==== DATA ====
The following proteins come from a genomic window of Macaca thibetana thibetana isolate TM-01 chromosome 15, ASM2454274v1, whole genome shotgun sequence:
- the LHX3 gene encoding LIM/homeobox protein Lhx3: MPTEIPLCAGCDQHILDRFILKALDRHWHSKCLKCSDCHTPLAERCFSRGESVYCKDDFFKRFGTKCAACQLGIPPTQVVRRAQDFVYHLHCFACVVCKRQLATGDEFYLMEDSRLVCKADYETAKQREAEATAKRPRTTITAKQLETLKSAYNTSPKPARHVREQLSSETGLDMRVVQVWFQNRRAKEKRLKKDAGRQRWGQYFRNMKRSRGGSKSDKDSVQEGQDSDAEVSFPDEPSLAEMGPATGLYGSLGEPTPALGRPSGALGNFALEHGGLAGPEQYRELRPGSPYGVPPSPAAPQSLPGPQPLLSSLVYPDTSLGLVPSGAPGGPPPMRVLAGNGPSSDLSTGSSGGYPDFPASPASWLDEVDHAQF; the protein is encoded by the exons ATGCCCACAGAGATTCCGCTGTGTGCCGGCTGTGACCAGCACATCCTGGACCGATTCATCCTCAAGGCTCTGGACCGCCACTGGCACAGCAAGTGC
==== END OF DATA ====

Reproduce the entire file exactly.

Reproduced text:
The following proteins come from a genomic window of Macaca thibetana thibetana isolate TM-01 chromosome 15, ASM2454274v1, whole genome shotgun sequence:
- the LHX3 gene encoding LIM/homeobox protein Lhx3: MPTEIPLCAGCDQHILDRFILKALDRHWHSKCLKCSDCHTPLAERCFSRGESVYCKDDFFKRFGTKCAACQLGIPPTQVVRRAQDFVYHLHCFACVVCKRQLATGDEFYLMEDSRLVCKADYETAKQREAEATAKRPRTTITAKQLETLKSAYNTSPKPARHVREQLSSETGLDMRVVQVWFQNRRAKEKRLKKDAGRQRWGQYFRNMKRSRGGSKSDKDSVQEGQDSDAEVSFPDEPSLAEMGPATGLYGSLGEPTPALGRPSGALGNFALEHGGLAGPEQYRELRPGSPYGVPPSPAAPQSLPGPQPLLSSLVYPDTSLGLVPSGAPGGPPPMRVLAGNGPSSDLSTGSSGGYPDFPASPASWLDEVDHAQF; the protein is encoded by the exons ATGCCCACAGAGATTCCGCTGTGTGCCGGCTGTGACCAGCACATCCTGGACCGATTCATCCTCAAGGCTCTGGACCGCCACTGGCACAGCAAGTGC